NCBI ROFL: Saint Paddy’s Day Bonus: Not so luck of the Irish.

By ncbi rofl | March 16, 2013 5:58 pm

Doctors spend much of their time staring at body parts. Specialists spend an even higher percentage of their time staring at the body part that is their particular area of expertise. So, I guess it should come as no surprise that they like to tell each other about the crazy-looking examples they find. And how do doctors tell each other things? By publishing a paper, of course! Some of our favorites include a tumor that looked like the Easter bunny, and an endoscopy result that resembled a jack-o-lantern. Here’s one where a patient’s aortic valve (the valve the prevents blood from flowing back into the heart once pumped out) looked like a four-leaf clover, instead of the Mercedes-Benz emblem it should have (note the helpful figure from the paper).

Not so luck of the Irish: four-leaf clover-shaped quadricusp aortic valve found around St. Patrick’s day.

Related content:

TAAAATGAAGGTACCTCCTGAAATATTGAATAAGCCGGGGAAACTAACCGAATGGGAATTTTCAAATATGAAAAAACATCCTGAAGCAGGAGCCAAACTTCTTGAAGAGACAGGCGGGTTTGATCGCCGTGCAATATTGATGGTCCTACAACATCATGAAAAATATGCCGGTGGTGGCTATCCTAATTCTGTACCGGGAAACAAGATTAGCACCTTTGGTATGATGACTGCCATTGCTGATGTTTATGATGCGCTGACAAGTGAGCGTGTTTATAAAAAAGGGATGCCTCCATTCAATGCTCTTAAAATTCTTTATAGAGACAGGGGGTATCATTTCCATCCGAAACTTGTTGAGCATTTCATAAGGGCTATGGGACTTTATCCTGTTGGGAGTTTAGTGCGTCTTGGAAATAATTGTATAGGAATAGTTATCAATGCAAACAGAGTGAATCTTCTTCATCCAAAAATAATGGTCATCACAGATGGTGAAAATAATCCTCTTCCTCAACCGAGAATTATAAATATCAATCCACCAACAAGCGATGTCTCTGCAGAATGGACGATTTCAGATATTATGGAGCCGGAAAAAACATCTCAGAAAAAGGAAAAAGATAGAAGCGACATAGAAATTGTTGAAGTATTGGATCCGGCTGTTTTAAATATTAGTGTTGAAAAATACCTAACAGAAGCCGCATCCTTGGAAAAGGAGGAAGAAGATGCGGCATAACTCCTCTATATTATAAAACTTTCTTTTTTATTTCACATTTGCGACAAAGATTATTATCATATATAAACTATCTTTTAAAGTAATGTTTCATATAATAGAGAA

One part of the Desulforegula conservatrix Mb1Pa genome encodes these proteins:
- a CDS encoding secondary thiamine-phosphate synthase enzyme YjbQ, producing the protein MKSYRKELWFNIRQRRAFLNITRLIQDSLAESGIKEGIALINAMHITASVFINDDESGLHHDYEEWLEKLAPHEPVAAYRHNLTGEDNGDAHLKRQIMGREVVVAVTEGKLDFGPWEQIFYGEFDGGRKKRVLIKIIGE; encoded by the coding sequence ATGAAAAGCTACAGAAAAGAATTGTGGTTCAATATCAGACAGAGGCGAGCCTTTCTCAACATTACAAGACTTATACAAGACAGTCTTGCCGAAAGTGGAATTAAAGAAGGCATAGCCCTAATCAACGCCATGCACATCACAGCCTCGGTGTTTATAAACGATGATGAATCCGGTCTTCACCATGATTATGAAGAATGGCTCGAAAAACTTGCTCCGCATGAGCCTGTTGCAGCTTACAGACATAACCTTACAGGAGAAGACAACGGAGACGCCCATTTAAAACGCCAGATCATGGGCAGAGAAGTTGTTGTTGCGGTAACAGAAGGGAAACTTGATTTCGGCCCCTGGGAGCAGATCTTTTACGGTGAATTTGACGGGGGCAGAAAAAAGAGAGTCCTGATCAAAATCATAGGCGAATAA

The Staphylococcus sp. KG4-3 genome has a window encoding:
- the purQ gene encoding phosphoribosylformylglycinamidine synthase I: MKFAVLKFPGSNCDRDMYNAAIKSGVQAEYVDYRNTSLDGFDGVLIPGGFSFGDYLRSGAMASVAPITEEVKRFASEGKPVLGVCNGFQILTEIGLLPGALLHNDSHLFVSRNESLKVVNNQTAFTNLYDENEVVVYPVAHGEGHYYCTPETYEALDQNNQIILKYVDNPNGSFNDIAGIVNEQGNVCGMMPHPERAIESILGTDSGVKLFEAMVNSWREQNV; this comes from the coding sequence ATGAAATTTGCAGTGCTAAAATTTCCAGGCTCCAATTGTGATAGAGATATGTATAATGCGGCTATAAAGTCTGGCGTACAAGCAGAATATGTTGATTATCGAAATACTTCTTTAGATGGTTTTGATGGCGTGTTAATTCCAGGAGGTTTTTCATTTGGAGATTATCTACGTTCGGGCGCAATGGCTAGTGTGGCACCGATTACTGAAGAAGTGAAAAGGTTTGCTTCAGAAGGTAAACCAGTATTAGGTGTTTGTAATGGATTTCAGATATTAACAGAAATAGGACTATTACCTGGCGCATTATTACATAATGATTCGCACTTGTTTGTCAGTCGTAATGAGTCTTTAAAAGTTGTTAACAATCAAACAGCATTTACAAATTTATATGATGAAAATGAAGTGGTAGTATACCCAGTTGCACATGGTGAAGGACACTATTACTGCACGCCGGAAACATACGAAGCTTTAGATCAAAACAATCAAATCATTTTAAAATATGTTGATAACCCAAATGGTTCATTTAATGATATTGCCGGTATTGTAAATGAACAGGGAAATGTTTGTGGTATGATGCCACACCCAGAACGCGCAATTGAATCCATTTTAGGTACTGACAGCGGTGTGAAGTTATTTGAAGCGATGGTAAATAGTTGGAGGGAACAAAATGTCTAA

Discoblog: NCBI ROFL: Floor vibration response to Irish dancing.
Discoblog: NCBI ROFL: St. Paddy’s Day special: Surprise! Drinking makes the Irish more aggressive!
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NCBI ROFL is the brainchild of two Molecular and Cell Biology graduate students at UC Berkeley and features real research articles from the PubMed database (which is housed by the National Center for Biotechnology information, aka NCBI) that they find amusing (ROFL is a commonly-used internet acronym for "rolling on the floor, laughing"). Follow us on twitter: @ncbirofl

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